ES­CAPE

YOU DON’T HAVE TO BE RE­LI­GIOUS TO UN­DER­TAKE ONE OF THE WORLD’S BEST­KNOWN PIL­GRIM­AGES. FOR SOME, IT’S A SPIR­I­TUAL EX­PE­RI­ENCE – FOR OTH­ERS, IT’S JUST A LONG HIKE SOME­WHERE LOVELY!

Toyota Connect/Lexus Life - - CONTENTS -

Sa­cred pil­grim­ages or fun hikes? Fol­low your heart…

If we’re tak­ing a tra­di­tional stance, a pil­grim­age is, by def­i­ni­tion, a jour­ney to a par­tic­u­lar place that’s sig­nif­i­cant to you or your be­liefs, in or­der to seek ful­fil­ment and learn more about your­self along the way. A bit like life, re­ally, but in a shorter time-frame.

These days, those big buck­etlist jour­neys don’t have to have re­li­gious un­der­tones – many of the tra­di­tional pil­grim­ages, like the Camino de San­ti­ago (the Path of St James), which ends in north­ern Spain, still ex­ist, but they’ve as­sumed a dif­fer­ent sig­nif­i­cance for the In­sta­gram gen­er­a­tion. So with boots, back­pack and selfie-stick at the ready, let’s ex­plore four of our favourite sa­cred jour­neys...

JA­PAN: A WALK IN THE WOODS

Sarah Duff ex­plores the con­tem­pla­tive es­cape of walk­ing the Ku­mano Kodō

Among the dense forests of cen­tral Ja­pan’s Kii moun­tains are paths that will take you back 1 000 years. Link­ing a trio of grand shrines, the Ku­mano Kodō is a net­work of nar­row paths that have been walked by em­per­ors, monks and Samu­rai war­riors in search of spir­i­tual cleans­ing for more than a mil­len­nium.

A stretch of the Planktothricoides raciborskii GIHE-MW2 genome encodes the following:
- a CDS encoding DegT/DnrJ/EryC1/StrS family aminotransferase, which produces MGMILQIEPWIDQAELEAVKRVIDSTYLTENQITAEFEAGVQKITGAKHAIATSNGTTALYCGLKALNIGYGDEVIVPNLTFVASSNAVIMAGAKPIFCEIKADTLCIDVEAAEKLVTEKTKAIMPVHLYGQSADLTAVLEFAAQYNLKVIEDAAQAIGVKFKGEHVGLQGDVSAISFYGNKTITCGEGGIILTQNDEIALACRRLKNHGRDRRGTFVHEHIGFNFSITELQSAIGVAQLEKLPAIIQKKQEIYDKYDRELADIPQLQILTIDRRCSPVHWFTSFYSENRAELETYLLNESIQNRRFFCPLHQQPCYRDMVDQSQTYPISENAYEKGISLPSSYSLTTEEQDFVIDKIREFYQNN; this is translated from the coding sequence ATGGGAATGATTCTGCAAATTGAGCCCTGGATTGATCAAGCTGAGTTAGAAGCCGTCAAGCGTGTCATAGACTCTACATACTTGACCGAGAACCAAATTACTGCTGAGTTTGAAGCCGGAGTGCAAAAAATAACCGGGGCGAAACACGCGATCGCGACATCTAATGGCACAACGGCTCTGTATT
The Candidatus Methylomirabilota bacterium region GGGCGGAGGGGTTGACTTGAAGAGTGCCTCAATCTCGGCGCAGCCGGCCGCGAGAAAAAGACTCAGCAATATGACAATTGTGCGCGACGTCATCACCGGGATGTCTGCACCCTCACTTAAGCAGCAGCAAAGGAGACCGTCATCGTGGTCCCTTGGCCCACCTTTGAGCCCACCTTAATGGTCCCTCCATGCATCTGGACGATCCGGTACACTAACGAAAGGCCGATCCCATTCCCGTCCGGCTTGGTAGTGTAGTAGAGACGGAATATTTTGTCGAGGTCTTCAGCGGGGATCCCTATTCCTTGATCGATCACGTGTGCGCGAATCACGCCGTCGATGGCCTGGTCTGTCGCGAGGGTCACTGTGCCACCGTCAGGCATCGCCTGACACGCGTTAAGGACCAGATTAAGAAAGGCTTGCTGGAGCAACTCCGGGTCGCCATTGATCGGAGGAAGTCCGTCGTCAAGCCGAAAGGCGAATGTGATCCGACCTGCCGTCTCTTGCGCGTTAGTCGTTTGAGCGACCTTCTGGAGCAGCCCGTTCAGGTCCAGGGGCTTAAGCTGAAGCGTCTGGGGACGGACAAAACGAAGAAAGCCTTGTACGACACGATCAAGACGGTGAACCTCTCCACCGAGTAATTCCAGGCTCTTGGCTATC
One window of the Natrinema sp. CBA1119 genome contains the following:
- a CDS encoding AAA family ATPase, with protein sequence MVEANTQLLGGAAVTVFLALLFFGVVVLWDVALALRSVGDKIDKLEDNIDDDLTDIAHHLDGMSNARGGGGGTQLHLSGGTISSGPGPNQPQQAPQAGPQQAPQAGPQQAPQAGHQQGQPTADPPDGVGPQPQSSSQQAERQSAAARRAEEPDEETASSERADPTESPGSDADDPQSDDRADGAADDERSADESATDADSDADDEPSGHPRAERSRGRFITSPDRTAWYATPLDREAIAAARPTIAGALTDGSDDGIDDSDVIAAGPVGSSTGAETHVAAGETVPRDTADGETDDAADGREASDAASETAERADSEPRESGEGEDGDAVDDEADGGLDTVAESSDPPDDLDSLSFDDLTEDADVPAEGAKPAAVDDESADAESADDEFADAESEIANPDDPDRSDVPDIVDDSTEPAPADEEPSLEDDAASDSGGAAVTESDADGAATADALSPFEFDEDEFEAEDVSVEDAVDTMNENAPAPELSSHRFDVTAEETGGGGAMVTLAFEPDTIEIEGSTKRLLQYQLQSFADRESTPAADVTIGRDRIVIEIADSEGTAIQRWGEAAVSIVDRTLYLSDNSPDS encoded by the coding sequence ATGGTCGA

In one of the most densely pop­u­lated and tech­no­log­i­cally ad­vanced na­tions in the world, these quiet trails, which lead you up and down moun­tain passes and through forests of uni­formly tall cedars and cy­presses, pro­vide a con­tem­pla­tive es­cape.

The spir­i­tual ground­ing for the Ku­mano Kodō lies in the fu­sion of two Ja­panese re­li­gions: Shinto and Buddhism. For thou­sands of years, the Kii moun­tains have been con­sid­ered one of the most sa­cred places in the coun­try and it’s here that the prac­tices of Shinto and Buddhism found a union in the wor­ship of na­ture.

The orig­i­nal fo­cus of the Ku­mano Kodō was to wor­ship at the three grand shrines to which the paths lead, but all along the way there are tiny stone shrines known as oji, as well as pa­per light­ning bolts strung on branches and string to des­ig­nate the pres­ence of spir­its liv­ing within the trees, rocks and water­falls.